Eleventh Sunday after Pentecost
Hebrews 11:1-3, 8-16
This passage begins with a discourse answering an implied question: “What is faith?” And we hear a well-known answer, often quoted when speaking of faith: it is “the assurance of things hoped for, the conviction of things not seen” (Heb 11:1, NRSV).
There is no mistaking the importance of faith in Christian community, and it’s good to know what we mean when we use this powerful word. Yet there are two key things to be careful of in reading this passage.
First, “faith” is often invoked as an antidote to reality, belief in spite of the evidence. But this passage does not quite say that. It only says that we trust in, we look towards, and we set our hearts upon things which we know, but which are not yet in view.
There are plenty of things which are invisible whose existence we do not doubt. While 7/8s of an iceberg is under water, we understand that what is unseen is still there. We do not see the wind, but when we feel it on our cheek or hear it blowing through the trees, we know it is real. We cannot see beyond the horizon, but we believe that if we keep walking, we’ll get to a new country.
Faith is itself a mode of perception. Through “the eyes of faith,” we can see things not otherwise visible or clear.
It’s also important to understand the author of this letter is not asking an abstract question or debating a point of philosophy. His people need to know what faith is because they are being tested, not by God to see how faithful they are, but by persecutions, public abuse inflicted upon them, their families, and friends in the gospel (see the preceding chapter, especially Heb 10:32-33). Faith is not an object of academic interest – it is essential for survival.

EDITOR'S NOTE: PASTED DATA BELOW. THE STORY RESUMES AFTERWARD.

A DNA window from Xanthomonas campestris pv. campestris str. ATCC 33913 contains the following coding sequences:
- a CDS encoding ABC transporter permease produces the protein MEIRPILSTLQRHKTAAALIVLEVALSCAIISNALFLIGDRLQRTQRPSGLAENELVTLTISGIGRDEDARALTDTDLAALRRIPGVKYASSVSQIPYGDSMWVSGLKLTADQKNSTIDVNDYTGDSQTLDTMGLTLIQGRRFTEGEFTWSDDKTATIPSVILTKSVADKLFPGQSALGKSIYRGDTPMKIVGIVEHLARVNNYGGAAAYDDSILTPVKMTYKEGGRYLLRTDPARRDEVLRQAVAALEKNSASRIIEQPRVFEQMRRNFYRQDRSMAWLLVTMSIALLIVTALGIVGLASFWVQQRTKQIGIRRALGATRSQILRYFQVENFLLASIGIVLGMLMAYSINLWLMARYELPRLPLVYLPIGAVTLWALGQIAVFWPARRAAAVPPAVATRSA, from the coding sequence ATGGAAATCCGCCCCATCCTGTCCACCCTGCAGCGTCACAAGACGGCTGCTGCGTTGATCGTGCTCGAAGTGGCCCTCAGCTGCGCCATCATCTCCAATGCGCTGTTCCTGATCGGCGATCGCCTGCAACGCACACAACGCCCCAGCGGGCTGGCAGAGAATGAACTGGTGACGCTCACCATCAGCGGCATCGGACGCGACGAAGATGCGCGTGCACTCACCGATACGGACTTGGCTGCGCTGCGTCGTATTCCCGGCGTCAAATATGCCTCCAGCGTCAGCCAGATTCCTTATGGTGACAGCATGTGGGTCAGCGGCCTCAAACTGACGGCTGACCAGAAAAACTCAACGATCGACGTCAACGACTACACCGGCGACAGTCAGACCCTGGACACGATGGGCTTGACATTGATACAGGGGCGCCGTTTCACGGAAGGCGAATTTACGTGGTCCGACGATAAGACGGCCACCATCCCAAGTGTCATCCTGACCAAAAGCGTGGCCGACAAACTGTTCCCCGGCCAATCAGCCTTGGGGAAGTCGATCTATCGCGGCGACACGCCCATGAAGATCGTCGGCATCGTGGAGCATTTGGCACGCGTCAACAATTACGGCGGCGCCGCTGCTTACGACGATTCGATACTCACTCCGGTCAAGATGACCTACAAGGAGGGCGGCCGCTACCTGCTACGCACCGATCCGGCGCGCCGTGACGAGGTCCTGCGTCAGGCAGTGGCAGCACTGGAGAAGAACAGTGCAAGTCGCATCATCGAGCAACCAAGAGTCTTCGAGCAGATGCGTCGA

Their persecutors aimed to make them submit, not to the faith-worthy and faithful God, but to the lesser gods of empire and culture in which these human outposts of good news were embedded.
It might have worked. But there is this little thing called faith...
Faith is linked not to evidence, but to hope. (Perhaps the Apostle Paul was thinking of something similar when he joined faith, hope, and love together in 1 Cor 13:13.) Faith looks ahead to things which are not yet in view, but which are real, are known, and are hoped for with urgency.
Perhaps a more recent example may help both our faith and our sight. Looking at Montgomery, Alabama in 1954, not many people could see that bus segregation would soon be ending. But Rosa Parks and a mighty host set out in faith, because they desired a better country, a heavenly one (Heb 11:16) – as seen in an integrated bus system.
In 1963 as Martin Luther King, Jr. stood on Lincoln’s steps and looked out over America, there wasn’t much proof that America would repent its sin of racial segregation. But his dream of an integrated and just America was not based on fact, but on faith. His faith in God’s transformative power was, to him and to many others, the assurance of the things they hoped for. He stepped forward in faith, because he and millions more desired a better country, a land well-watered by justice and righteousness.
Today we’re telling faith stories of Parks and King much the way Hebrews recalls Abel and Abraham. And that old letter-writer knew that the hope of heaven was not separate from the hope for a transformed earth. The trials of today are connected to the promised land just across the horizon. We step forward in faith not because we’re sure everything will work out in the next few days – but because we put our hope in God’s beautiful dream for creation.
Horizon image from www.cornucopia.org.
The same text, with additional resources, is available as a PDF file at the American Bible Society's Bible Resource Center.